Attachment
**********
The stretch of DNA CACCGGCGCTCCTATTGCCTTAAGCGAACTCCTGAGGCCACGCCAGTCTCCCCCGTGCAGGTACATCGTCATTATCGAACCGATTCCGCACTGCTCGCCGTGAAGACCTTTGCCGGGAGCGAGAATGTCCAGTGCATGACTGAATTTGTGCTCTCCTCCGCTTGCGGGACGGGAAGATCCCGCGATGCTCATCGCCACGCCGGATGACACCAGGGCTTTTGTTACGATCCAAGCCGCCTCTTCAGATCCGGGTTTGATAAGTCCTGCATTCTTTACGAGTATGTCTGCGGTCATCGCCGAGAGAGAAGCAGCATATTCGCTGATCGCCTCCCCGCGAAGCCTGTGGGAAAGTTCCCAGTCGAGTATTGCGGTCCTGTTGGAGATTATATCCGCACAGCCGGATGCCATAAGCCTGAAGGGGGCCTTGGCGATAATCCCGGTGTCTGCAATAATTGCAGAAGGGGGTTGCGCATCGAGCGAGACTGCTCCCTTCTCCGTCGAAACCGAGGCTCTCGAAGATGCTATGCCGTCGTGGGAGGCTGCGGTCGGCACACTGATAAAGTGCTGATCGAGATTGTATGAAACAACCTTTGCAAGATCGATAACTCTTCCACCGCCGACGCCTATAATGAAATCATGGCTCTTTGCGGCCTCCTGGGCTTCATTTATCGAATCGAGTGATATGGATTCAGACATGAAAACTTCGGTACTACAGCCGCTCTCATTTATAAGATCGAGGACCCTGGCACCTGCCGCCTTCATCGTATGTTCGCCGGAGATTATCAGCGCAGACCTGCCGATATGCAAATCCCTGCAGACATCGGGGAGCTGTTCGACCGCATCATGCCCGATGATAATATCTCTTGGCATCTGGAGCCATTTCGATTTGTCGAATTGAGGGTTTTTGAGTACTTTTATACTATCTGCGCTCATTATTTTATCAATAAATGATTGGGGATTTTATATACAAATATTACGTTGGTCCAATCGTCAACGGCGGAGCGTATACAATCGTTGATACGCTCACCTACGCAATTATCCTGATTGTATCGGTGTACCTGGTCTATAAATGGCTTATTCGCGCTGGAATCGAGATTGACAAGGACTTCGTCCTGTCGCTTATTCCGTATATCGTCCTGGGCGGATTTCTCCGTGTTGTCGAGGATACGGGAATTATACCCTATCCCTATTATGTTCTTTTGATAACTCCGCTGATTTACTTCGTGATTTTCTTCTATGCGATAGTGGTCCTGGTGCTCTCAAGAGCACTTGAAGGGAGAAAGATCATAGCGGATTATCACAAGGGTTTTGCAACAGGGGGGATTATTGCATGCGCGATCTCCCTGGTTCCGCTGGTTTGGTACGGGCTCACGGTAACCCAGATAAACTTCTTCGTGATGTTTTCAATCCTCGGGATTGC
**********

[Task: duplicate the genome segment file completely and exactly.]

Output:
The stretch of DNA CACCGGCGCTCCTATTGCCTTAAGCGAACTCCTGAGGCCACGCCAGTCTCCCCCGTGCAGGTACATCGTCATTATCGAACCGATTCCGCACTGCTCGCCGTGAAGACCTTTGCCGGGAGCGAGAATGTCCAGTGCATGACTGAATTTGTGCTCTCCTCCGCTTGCGGGACGGGAAGATCCCGCGATGCTCATCGCCACGCCGGATGACACCAGGGCTTTTGTTACGATCCAAGCCGCCTCTTCAGATCCGGGTTTGATAAGTCCTGCATTCTTTACGAGTATGTCTGCGGTCATCGCCGAGAGAGAAGCAGCATATTCGCTGATCGCCTCCCCGCGAAGCCTGTGGGAAAGTTCCCAGTCGAGTATTGCGGTCCTGTTGGAGATTATATCCGCACAGCCGGATGCCATAAGCCTGAAGGGGGCCTTGGCGATAATCCCGGTGTCTGCAATAATTGCAGAAGGGGGTTGCGCATCGAGCGAGACTGCTCCCTTCTCCGTCGAAACCGAGGCTCTCGAAGATGCTATGCCGTCGTGGGAGGCTGCGGTCGGCACACTGATAAAGTGCTGATCGAGATTGTATGAAACAACCTTTGCAAGATCGATAACTCTTCCACCGCCGACGCCTATAATGAAATCATGGCTCTTTGCGGCCTCCTGGGCTTCATTTATCGAATCGAGTGATATGGATTCAGACATGAAAACTTCGGTACTACAGCCGCTCTCATTTATAAGATCGAGGACCCTGGCACCTGCCGCCTTCATCGTATGTTCGCCGGAGATTATCAGCGCAGACCTGCCGATATGCAAATCCCTGCAGACATCGGGGAGCTGTTCGACCGCATCATGCCCGATGATAATATCTCTTGGCATCTGGAGCCATTTCGATTTGTCGAATTGAGGGTTTTTGAGTACTTTTATACTATCTGCGCTCATTATTTTATCAATAAATGATTGGGGATTTTATATACAAATATTACGTTGGTCCAATCGTCAACGGCGGAGCGTATACAATCGTTGATACGCTCACCTACGCAATTATCCTGATTGTATCGGTGTACCTGGTCTATAAATGGCTTATTCGCGCTGGAATCGAGATTGACAAGGACTTCGTCCTGTCGCTTATTCCGTATATCGTCCTGGGCGGATTTCTCCGTGTTGTCGAGGATACGGGAATTATACCCTATCCCTATTATGTTCTTTTGATAACTCCGCTGATTTACTTCGTGATTTTCTTCTATGCGATAGTGGTCCTGGTGCTCTCAAGAGCACTTGAAGGGAGAAAGATCATAGCGGATTATCACAAGGGTTTTGCAACAGGGGGGATTATTGCATGCGCGATCTCCCTGGTTCCGCTGGTTTGGTACGGGCTCACGGTAACCCAGATAAACTTCTTCGTGATGTTTTCAATCCTCGGGATTGC